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Throwback Thursday

Spring Eurasian Tree Sparrow

I had this written yesterday so a quick update. Our internet connection is back and seems to be working okay. It will be interesting to see if it continues working. I seem to recall a quick fix a couple of years ago that didn’t stay fixed and it was down for days the second time.

Throwback Thursday travels back to Cheshire in the late 1980s with a Eurasian Tree Sparrow feeding in an orchard at Faddiley, Cheshire, England.

Throwback Thursday: 2nd April 2020

 

8 replies on “Spring Eurasian Tree Sparrow”

I love sparrows. Unfortunately, there are fewer and fewer of them, so some places are already on the red list. I look forward to every “sparrow” I can see and take pictures of. It has now become one of my favorite motifs.
Thanks for showing me

The Eurasian Tree Sparrow was already quite rare in the late 1980s when I took the photo. A decade later and the House Sparrow was disappearing from parts of the U.K.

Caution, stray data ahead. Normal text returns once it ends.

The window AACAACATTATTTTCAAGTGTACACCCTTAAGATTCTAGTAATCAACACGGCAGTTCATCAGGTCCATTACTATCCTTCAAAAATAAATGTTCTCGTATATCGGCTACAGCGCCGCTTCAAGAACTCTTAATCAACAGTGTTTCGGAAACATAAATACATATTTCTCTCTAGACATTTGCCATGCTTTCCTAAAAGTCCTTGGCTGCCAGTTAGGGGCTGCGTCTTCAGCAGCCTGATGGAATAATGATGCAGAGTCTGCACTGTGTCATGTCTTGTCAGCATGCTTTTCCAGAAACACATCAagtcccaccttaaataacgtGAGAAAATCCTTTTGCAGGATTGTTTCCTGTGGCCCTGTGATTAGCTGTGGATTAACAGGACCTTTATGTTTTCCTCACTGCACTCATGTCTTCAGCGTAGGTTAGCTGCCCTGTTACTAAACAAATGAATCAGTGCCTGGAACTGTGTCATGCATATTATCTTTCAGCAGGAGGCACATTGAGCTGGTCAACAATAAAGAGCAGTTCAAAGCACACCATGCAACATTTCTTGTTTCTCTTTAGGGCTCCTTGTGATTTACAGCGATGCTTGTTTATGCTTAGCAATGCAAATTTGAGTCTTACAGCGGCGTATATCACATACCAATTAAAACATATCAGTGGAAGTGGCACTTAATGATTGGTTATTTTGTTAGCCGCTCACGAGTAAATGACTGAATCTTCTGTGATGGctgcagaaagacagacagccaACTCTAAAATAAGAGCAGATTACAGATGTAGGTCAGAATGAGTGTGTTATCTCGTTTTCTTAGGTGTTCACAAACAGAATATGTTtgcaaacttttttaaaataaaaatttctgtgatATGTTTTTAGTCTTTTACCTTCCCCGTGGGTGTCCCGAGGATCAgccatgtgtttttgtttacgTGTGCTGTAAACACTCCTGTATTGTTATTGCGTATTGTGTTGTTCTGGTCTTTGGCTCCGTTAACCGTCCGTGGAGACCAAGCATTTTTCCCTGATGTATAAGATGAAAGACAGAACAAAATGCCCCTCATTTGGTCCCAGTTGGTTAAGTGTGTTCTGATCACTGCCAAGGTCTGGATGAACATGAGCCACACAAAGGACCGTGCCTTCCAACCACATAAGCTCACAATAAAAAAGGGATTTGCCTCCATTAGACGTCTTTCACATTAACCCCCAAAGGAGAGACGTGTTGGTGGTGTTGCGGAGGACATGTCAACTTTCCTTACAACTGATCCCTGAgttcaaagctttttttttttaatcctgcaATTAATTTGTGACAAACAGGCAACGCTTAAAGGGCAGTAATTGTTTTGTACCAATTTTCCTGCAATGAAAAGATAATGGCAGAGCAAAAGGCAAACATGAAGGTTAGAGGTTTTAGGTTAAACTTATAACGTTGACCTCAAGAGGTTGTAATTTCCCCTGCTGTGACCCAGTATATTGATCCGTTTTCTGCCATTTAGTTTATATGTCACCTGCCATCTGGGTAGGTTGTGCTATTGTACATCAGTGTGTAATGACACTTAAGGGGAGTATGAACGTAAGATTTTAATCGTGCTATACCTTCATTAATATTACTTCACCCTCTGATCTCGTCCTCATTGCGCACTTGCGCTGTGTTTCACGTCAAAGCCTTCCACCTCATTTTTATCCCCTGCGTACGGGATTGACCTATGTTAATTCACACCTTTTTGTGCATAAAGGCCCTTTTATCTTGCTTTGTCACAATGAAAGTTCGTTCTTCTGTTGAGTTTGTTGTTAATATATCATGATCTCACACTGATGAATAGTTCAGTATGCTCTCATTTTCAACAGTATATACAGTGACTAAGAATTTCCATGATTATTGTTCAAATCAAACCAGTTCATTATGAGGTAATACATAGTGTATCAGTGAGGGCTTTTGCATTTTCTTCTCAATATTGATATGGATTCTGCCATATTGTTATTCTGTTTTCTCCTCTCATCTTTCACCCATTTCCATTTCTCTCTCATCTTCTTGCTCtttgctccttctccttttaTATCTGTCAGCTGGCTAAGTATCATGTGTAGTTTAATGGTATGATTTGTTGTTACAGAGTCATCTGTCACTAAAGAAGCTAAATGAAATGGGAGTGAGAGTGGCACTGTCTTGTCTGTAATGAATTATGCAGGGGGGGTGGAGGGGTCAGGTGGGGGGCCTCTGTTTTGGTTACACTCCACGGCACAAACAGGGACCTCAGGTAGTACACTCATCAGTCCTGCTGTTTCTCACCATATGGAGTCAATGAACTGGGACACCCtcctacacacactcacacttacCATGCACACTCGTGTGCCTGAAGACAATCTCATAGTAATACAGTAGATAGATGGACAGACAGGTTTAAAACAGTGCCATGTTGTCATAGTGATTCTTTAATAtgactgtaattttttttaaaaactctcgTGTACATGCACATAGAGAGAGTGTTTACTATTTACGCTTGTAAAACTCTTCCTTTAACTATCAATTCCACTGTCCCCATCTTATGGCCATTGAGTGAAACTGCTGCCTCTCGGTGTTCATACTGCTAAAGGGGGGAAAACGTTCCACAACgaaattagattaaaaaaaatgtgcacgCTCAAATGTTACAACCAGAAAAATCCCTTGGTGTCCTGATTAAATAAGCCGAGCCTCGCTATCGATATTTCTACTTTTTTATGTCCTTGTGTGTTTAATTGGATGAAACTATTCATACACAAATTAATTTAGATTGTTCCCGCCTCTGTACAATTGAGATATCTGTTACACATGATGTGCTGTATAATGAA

I was able to multiply the house sparrows in my immediate vicinity by attaching nesting boxes and feeding them specifically. Almost all nesting boxes are already filled. This is rarely observed in many regions, which is particularly noticeable in urban areas. With a few exceptions, the Passer montanus has completely disappeared

Of course, there’s no shortage Passer domesticus in other parts of the world where they were introduced by man. They were introduced by man to New Zealand and then birds from New Zealand were introduced to Hawaii.

The passer domesticus still has very good stocks in rural areas. At least that applies to Germany. Here he finds good nesting opportunities and enough food
its existence in urban areas is extremely critical

That’s interesting. I seem to recall reading that it was rural and urban areas of the U.K. that Passer domesticus was disappearing from while the population was more stable in suburban areas

I live in the country and can see a bastand of 120 birds in my garden alone. Years ago it was much less. I can increase the stock by setting up group nesting boxes. I keep lists of adult birds and nestlings. About 60 km further in the city, the birds can hardly be observed

The opposite of the species in this part of Canada. I think we have had Passer domesticus twice in the 12 years we have lived in the country. Yet you go into town and there’s a healthy population.

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